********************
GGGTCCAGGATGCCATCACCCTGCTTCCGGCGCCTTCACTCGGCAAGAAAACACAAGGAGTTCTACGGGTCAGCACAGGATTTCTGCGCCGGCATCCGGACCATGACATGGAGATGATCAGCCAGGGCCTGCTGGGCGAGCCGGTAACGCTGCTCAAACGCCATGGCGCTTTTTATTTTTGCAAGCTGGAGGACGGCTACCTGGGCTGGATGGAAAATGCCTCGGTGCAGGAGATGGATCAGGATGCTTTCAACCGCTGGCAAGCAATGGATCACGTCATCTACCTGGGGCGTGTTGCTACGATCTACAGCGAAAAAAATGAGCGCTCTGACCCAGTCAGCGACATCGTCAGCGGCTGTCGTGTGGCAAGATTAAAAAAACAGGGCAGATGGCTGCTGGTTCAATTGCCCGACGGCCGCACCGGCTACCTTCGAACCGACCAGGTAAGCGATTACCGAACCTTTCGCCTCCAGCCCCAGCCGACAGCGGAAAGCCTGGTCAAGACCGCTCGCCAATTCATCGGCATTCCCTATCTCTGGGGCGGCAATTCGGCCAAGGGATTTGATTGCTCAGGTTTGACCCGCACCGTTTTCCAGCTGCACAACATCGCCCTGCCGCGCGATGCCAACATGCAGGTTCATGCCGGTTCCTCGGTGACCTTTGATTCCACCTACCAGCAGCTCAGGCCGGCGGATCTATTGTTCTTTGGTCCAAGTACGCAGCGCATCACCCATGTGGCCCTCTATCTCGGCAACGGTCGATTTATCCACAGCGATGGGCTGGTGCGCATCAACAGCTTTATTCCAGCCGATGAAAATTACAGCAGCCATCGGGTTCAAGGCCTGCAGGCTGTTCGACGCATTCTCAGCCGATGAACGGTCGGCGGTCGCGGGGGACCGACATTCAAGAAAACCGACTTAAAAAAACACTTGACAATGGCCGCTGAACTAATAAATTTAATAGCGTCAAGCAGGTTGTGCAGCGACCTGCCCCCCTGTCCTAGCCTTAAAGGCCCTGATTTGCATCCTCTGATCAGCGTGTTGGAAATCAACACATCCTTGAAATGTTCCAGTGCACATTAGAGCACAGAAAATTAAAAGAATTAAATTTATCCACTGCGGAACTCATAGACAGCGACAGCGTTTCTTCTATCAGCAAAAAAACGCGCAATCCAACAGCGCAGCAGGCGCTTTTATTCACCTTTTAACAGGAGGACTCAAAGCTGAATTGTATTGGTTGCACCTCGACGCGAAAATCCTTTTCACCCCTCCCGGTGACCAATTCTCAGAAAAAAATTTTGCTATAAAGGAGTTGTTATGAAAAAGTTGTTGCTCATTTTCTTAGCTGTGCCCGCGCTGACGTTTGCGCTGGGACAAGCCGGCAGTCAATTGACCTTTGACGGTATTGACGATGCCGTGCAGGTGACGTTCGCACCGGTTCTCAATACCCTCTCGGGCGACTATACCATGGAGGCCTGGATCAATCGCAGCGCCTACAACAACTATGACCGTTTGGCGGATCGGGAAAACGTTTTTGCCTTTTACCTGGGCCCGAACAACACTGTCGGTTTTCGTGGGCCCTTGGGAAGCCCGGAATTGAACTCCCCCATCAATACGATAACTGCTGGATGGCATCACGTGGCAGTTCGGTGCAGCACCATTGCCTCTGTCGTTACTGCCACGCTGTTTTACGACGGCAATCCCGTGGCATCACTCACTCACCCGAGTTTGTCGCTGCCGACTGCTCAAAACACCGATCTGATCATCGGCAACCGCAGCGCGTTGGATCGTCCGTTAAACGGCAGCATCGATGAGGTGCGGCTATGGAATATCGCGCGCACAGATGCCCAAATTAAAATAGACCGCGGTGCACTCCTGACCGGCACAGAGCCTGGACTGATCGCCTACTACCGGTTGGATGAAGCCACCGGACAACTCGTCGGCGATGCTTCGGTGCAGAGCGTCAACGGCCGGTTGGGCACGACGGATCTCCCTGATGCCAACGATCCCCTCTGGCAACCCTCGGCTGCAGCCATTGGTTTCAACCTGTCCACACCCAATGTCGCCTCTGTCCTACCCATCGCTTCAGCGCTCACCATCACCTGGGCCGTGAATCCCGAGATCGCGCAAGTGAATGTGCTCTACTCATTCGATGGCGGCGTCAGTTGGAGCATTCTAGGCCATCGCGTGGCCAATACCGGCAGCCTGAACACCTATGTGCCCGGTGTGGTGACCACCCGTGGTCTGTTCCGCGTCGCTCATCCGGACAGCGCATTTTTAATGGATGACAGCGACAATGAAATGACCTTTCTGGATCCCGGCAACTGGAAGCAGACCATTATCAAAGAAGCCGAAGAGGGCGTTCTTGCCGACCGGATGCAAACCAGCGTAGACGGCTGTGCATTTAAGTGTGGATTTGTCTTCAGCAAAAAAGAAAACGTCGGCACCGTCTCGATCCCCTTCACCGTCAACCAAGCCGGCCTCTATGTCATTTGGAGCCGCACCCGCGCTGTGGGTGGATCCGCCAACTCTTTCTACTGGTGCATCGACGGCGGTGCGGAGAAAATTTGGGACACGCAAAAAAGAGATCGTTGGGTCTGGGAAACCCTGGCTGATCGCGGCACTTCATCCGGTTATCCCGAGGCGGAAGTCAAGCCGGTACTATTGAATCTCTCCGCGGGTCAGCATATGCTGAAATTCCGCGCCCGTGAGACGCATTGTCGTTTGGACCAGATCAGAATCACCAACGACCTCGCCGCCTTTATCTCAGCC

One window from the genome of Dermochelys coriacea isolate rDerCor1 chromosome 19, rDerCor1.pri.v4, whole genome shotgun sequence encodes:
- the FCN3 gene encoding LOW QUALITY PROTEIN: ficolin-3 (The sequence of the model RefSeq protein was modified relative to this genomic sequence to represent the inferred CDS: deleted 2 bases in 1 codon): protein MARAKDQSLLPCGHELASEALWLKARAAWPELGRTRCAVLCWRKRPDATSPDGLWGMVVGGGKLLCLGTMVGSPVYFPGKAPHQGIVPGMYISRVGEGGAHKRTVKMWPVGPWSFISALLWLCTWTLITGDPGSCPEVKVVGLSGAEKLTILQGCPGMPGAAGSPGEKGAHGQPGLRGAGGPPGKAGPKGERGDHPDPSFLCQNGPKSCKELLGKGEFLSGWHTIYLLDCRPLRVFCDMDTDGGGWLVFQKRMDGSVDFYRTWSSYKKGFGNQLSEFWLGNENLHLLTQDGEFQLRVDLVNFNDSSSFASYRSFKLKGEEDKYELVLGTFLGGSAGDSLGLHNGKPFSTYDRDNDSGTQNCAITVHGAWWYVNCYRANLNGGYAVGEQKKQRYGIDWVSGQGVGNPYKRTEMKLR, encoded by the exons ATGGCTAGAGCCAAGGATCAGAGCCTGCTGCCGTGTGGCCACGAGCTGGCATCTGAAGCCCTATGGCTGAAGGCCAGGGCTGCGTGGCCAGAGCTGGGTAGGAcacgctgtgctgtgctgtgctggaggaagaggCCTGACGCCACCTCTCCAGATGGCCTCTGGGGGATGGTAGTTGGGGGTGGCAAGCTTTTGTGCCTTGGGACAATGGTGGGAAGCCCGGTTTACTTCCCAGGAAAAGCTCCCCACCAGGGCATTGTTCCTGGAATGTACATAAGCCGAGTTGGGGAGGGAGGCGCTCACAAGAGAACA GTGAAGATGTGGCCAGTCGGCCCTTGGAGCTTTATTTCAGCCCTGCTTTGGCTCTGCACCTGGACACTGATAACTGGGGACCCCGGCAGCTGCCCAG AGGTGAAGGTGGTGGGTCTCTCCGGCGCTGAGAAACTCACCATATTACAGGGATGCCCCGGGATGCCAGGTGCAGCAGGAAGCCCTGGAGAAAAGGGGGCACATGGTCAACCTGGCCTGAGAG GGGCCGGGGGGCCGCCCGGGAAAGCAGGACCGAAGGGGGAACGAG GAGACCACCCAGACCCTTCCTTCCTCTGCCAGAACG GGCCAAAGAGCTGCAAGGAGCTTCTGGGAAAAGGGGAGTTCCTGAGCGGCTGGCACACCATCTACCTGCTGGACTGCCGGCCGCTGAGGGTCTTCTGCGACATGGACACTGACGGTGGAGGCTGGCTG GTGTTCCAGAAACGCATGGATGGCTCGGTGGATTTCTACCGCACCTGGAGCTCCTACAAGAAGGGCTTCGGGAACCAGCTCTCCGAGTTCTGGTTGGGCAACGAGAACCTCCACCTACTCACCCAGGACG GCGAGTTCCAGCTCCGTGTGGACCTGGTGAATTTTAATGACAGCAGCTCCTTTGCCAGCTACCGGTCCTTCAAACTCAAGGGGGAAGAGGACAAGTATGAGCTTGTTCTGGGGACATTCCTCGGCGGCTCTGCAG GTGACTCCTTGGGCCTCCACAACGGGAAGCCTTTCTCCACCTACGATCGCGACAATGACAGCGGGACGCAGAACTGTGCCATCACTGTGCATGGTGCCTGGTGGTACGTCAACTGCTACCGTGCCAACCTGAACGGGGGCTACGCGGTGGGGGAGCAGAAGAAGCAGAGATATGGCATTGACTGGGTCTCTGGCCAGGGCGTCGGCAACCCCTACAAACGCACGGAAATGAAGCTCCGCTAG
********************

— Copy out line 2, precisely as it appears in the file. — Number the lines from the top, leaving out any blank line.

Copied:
One window from the genome of Dermochelys coriacea isolate rDerCor1 chromosome 19, rDerCor1.pri.v4, whole genome shotgun sequence encodes: